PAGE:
Part of therelativist view deals with utilitarianism, which was supported by John StuartMill. His view defends liberal principles in the name of maximizing the generalwelfare. Referring to Mill’s utilitarian views, in his article, Sandel remarks,”The state should not impose on its citizens a preferred way of life, evenfor their own good, because doing so will reduce the sum of human happiness, atleast in the long run; better that people choose for themselves even if, onoccasion, they get it wrong” (Sandel). In On Liberty, Mill writes,”The only freedom which deserves the name is that of pursuing our own goodin our own way, so long as we do not attempt to deprive others of theirs, orimpede their efforts to obtain it”.

    In one respect, utilitarianism wouldseem well suited to liberal purposes. Seeking to maximize overall happiness doesnot require judging people’s values, only aggregating them. Utilitarianssometimes defend individual right on the grounds that respecting them now willserve utility in the long run. All of Immanuel Kant’s opinions strongly opposedthis.

    It is obvious that ethical absolutism and relativism are extremeopposites. They each have strong evidence backing them up and forming separateopinions. Even great philosophers took stands on absolutism and relativism. Immanuel Kant supports absolutism, while J.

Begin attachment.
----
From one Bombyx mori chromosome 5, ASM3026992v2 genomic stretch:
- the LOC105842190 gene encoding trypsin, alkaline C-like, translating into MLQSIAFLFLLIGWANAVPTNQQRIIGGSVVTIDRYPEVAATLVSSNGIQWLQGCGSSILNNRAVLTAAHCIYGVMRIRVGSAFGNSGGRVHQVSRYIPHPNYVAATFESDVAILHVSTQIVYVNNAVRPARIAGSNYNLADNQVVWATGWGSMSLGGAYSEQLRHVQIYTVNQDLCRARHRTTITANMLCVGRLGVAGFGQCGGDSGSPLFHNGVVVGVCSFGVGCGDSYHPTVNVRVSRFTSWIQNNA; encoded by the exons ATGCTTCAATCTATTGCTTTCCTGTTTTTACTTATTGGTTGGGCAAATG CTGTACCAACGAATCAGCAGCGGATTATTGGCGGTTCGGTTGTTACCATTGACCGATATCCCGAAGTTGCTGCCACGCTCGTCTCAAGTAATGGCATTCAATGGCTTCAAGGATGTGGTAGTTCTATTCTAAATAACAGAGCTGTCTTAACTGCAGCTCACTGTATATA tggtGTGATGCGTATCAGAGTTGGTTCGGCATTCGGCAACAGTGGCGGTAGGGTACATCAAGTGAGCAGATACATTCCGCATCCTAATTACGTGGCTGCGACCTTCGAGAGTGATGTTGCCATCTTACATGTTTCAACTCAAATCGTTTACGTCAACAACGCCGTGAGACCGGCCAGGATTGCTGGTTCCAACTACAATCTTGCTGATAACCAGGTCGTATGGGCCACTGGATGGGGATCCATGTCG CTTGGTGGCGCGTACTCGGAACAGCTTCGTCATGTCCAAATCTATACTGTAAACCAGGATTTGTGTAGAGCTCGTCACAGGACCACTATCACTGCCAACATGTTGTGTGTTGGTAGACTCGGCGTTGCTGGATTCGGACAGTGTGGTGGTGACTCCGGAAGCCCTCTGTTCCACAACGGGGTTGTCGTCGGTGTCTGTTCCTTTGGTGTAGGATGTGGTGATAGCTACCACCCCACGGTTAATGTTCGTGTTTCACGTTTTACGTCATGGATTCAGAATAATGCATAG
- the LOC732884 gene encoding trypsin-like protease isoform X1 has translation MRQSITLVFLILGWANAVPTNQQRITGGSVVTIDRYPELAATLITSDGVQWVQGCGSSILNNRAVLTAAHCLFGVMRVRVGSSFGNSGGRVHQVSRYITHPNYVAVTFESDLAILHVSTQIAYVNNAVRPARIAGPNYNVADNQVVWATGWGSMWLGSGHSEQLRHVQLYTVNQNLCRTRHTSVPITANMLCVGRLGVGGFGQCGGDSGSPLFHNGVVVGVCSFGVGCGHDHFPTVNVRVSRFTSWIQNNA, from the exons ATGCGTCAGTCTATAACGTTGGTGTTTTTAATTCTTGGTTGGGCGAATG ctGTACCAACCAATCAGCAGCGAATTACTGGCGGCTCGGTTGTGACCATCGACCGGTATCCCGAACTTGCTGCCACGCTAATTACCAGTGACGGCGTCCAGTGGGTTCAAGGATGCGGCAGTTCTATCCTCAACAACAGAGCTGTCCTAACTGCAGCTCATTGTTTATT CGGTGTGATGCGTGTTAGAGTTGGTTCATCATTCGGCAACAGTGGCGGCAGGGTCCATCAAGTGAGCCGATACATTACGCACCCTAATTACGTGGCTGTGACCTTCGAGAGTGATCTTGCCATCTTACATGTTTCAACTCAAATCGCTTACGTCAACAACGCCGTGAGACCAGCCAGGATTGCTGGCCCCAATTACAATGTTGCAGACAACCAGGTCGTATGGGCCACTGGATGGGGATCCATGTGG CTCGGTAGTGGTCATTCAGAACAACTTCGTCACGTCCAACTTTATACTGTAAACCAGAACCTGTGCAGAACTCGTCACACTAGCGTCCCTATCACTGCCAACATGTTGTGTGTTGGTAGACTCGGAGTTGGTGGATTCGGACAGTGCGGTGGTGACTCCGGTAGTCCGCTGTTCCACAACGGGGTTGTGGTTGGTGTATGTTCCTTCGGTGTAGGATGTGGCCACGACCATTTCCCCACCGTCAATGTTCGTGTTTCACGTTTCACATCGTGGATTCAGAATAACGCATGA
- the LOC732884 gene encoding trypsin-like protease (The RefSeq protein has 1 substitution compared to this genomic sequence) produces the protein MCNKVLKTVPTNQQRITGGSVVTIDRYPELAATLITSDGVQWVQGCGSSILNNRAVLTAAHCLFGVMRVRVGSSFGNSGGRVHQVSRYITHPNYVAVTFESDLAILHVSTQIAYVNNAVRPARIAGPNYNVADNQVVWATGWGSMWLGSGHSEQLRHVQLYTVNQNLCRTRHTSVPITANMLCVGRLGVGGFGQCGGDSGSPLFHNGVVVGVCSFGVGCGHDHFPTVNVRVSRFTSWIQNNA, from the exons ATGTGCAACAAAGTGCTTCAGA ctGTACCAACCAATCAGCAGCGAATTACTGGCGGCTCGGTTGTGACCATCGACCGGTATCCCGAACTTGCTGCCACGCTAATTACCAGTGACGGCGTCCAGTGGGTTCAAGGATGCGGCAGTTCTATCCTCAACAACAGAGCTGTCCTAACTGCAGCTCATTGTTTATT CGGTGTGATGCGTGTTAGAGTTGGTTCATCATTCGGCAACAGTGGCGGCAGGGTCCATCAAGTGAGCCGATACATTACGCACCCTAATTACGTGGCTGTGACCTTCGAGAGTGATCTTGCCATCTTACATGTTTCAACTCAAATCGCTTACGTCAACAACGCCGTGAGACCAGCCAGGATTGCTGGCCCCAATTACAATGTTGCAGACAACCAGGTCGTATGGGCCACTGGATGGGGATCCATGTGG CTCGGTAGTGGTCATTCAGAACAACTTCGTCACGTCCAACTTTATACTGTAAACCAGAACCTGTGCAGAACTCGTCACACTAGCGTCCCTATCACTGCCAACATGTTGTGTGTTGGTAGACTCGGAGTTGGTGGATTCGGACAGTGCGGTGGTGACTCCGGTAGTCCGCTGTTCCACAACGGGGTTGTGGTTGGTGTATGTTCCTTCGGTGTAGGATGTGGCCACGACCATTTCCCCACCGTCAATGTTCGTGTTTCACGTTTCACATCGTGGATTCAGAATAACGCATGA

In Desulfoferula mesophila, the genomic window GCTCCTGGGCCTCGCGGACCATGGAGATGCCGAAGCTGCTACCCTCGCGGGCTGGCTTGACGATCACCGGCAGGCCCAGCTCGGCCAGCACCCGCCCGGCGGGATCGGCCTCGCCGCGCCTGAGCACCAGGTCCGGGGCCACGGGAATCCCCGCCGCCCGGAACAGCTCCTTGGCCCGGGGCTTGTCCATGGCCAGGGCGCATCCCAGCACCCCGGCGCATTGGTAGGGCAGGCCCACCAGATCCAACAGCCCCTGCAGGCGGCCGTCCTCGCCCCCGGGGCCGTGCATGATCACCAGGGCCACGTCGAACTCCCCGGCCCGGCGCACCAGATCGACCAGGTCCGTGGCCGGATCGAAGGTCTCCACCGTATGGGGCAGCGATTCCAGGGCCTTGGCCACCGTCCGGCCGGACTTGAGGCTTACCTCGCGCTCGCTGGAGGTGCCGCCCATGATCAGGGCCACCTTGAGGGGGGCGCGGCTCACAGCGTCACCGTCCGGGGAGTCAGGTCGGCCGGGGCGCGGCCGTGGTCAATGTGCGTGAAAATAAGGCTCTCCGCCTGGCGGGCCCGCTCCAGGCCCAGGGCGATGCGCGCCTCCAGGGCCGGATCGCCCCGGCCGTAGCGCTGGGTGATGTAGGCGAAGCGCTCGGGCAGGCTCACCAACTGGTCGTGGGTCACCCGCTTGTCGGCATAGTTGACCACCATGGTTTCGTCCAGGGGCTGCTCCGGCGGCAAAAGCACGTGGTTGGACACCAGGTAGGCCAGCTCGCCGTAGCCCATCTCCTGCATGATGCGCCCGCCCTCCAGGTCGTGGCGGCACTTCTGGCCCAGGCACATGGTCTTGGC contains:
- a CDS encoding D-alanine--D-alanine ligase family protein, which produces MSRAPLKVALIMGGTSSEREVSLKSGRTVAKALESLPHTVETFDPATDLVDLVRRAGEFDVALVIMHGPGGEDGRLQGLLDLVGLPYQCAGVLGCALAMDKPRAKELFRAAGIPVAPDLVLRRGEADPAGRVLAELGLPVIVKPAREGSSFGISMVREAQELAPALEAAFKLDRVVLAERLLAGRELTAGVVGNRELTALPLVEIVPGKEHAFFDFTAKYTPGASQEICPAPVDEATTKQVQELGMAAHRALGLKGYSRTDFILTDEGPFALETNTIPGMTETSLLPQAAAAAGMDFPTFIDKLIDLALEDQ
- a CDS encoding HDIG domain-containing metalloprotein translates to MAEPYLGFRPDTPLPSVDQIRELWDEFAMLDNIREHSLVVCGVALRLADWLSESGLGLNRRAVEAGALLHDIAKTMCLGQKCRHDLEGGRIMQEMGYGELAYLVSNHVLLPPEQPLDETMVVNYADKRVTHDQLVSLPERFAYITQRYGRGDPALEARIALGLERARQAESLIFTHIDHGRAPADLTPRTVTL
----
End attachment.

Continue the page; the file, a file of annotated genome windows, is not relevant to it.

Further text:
S. Mill supports relativism. Manypeople, however, feels that the best solution lies as a “happy medium”that lies somewhere in the middle. I agree with that notion.

    As the saying goes,”Moderation is key”; I don’t feel that an extreme is ever the way togo. Relativists see happiness and idealism, which I feel is important. I alsothink that it is important to seek the greatest good for the greatest number ofpeople. Absolutism, on the other hand, has absolute certainty.

    I feel it isimportant to also have assured realities that you can look forward to relyingon. I disagree with the absolutist opinion that people cannot have differentviews on moral issues. I think that people, depending on their experiences,culture, age, religion, and social status have differing opinions on topics. That is all a part of the world, and its diverse qualities and characteristics. BibliographyHalpin, James. Good Conversation: An Invitation to Moral Disclosure.

    Simon& Schuster Custom Publishing. Needham, Massachusetts, 1997. Kant, Immanuel. Merriam-Webster Dictionary of Quotations.

    Merriam-Webster, Inc. New York, NewYork, 1992. p 15. Sandel, Michael. “Morality and the liberal ideal: mustindividual rights betray the common good?”. The New Republic.

    May 7, 1984v190 p15 Sherman, Bob. Basic Ethics and Morals. World Wide Web: http://www. flash.

    net/bob001/basics. html. Simon, Robert L. “The Paralysis of Absolutophobia”. From The Chronicleof Higher Education.

    This essay was written by a fellow student. You may use it as a guide or sample for writing your own paper, but remember to cite it correctly. Don’t submit it as your own as it will be considered plagiarism.